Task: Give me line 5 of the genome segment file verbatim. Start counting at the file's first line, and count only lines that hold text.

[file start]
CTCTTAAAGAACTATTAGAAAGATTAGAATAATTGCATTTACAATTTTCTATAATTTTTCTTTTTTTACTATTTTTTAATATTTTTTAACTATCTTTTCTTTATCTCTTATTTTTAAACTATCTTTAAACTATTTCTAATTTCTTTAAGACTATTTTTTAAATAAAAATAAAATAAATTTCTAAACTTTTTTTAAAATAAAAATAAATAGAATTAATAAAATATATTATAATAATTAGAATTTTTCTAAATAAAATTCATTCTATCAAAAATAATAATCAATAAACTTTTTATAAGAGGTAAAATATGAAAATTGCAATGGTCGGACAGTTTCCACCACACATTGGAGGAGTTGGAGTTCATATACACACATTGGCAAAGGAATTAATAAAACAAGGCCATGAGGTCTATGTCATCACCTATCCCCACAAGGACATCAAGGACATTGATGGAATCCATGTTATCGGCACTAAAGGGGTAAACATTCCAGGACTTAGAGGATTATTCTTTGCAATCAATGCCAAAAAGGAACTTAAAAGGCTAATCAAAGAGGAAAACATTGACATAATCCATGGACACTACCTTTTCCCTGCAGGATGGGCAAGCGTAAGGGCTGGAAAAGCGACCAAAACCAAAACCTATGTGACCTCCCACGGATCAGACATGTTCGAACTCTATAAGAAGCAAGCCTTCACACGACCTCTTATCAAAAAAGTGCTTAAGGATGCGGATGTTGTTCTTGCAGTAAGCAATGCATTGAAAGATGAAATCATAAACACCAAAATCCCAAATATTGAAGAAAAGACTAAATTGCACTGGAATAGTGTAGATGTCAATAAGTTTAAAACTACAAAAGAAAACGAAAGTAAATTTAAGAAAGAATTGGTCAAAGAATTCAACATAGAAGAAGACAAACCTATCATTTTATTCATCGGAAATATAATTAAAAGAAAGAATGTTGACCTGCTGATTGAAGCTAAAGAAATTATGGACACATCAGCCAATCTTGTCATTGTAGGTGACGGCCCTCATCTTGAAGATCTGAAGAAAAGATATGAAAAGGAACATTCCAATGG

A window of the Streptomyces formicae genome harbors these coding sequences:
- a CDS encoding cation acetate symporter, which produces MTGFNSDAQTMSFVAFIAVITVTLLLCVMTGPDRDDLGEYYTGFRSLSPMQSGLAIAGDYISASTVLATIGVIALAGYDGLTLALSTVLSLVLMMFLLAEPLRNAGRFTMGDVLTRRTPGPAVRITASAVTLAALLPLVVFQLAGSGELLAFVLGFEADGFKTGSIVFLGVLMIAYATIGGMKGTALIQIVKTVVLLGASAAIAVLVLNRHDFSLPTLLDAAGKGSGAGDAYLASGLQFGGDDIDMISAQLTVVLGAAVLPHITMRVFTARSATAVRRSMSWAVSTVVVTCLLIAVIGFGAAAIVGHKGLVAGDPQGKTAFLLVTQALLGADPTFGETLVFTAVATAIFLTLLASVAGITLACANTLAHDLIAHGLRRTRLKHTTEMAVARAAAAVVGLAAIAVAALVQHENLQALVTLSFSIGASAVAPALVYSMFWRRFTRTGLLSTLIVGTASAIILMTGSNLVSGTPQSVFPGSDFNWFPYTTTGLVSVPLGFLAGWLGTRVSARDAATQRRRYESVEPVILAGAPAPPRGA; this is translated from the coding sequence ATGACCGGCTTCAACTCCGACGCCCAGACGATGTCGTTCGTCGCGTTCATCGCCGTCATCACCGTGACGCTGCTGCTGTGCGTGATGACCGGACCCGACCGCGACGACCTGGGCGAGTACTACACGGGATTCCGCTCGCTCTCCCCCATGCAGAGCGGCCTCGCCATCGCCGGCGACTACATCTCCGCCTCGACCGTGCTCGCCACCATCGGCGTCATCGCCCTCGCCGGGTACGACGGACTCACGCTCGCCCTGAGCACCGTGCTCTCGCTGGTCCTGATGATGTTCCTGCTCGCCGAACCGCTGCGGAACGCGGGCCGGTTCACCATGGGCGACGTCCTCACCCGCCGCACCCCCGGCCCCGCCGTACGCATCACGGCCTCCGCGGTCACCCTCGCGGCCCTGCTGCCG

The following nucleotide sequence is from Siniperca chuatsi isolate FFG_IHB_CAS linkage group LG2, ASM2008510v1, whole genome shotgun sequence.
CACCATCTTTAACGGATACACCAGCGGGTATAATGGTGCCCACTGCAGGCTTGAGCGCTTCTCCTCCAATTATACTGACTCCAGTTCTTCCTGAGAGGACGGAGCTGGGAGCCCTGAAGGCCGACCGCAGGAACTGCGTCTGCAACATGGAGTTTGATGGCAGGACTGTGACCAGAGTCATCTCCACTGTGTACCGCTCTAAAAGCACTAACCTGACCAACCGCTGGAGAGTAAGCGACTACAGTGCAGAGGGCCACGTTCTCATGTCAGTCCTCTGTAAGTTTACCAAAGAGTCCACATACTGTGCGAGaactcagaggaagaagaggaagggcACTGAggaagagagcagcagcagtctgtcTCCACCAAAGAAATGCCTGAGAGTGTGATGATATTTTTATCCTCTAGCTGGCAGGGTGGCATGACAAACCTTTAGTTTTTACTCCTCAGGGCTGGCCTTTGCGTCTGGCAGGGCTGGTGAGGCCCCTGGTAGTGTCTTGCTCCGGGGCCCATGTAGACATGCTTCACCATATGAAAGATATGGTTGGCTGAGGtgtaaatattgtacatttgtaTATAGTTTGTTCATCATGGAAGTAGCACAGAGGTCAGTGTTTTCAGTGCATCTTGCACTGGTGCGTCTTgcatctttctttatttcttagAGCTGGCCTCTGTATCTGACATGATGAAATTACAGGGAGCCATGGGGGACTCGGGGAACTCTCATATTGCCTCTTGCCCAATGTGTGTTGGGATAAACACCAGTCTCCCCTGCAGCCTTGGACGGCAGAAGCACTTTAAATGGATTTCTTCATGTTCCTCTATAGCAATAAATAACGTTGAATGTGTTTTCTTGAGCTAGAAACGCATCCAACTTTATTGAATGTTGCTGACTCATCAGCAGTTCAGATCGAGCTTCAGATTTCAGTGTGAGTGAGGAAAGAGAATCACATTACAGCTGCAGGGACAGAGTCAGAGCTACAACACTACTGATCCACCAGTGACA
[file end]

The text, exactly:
CACCATCTTTAACGGATACACCAGCGGGTATAATGGTGCCCACTGCAGGCTTGAGCGCTTCTCCTCCAATTATACTGACTCCAGTTCTTCCTGAGAGGACGGAGCTGGGAGCCCTGAAGGCCGACCGCAGGAACTGCGTCTGCAACATGGAGTTTGATGGCAGGACTGTGACCAGAGTCATCTCCACTGTGTACCGCTCTAAAAGCACTAACCTGACCAACCGCTGGAGAGTAAGCGACTACAGTGCAGAGGGCCACGTTCTCATGTCAGTCCTCTGTAAGTTTACCAAAGAGTCCACATACTGTGCGAGaactcagaggaagaagaggaagggcACTGAggaagagagcagcagcagtctgtcTCCACCAAAGAAATGCCTGAGAGTGTGATGATATTTTTATCCTCTAGCTGGCAGGGTGGCATGACAAACCTTTAGTTTTTACTCCTCAGGGCTGGCCTTTGCGTCTGGCAGGGCTGGTGAGGCCCCTGGTAGTGTCTTGCTCCGGGGCCCATGTAGACATGCTTCACCATATGAAAGATATGGTTGGCTGAGGtgtaaatattgtacatttgtaTATAGTTTGTTCATCATGGAAGTAGCACAGAGGTCAGTGTTTTCAGTGCATCTTGCACTGGTGCGTCTTgcatctttctttatttcttagAGCTGGCCTCTGTATCTGACATGATGAAATTACAGGGAGCCATGGGGGACTCGGGGAACTCTCATATTGCCTCTTGCCCAATGTGTGTTGGGATAAACACCAGTCTCCCCTGCAGCCTTGGACGGCAGAAGCACTTTAAATGGATTTCTTCATGTTCCTCTATAGCAATAAATAACGTTGAATGTGTTTTCTTGAGCTAGAAACGCATCCAACTTTATTGAATGTTGCTGACTCATCAGCAGTTCAGATCGAGCTTCAGATTTCAGTGTGAGTGAGGAAAGAGAATCACATTACAGCTGCAGGGACAGAGTCAGAGCTACAACACTACTGATCCACCAGTGACA